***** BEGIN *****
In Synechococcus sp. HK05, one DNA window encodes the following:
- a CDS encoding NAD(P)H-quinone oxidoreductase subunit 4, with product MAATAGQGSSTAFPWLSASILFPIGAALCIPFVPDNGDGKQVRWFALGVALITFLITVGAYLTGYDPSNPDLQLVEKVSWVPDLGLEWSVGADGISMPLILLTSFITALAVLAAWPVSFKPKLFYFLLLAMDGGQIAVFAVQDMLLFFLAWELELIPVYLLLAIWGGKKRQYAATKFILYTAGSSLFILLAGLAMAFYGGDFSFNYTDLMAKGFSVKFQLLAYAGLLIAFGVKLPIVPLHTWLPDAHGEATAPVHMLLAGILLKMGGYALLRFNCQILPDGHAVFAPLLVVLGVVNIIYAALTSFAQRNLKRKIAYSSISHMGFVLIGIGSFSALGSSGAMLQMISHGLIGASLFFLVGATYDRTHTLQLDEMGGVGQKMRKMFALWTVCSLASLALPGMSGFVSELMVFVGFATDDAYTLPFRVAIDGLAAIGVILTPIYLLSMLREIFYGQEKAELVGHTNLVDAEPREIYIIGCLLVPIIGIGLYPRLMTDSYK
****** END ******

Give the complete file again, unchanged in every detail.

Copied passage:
In Synechococcus sp. HK05, one DNA window encodes the following:
- a CDS encoding NAD(P)H-quinone oxidoreductase subunit 4, with product MAATAGQGSSTAFPWLSASILFPIGAALCIPFVPDNGDGKQVRWFALGVALITFLITVGAYLTGYDPSNPDLQLVEKVSWVPDLGLEWSVGADGISMPLILLTSFITALAVLAAWPVSFKPKLFYFLLLAMDGGQIAVFAVQDMLLFFLAWELELIPVYLLLAIWGGKKRQYAATKFILYTAGSSLFILLAGLAMAFYGGDFSFNYTDLMAKGFSVKFQLLAYAGLLIAFGVKLPIVPLHTWLPDAHGEATAPVHMLLAGILLKMGGYALLRFNCQILPDGHAVFAPLLVVLGVVNIIYAALTSFAQRNLKRKIAYSSISHMGFVLIGIGSFSALGSSGAMLQMISHGLIGASLFFLVGATYDRTHTLQLDEMGGVGQKMRKMFALWTVCSLASLALPGMSGFVSELMVFVGFATDDAYTLPFRVAIDGLAAIGVILTPIYLLSMLREIFYGQEKAELVGHTNLVDAEPREIYIIGCLLVPIIGIGLYPRLMTDSYK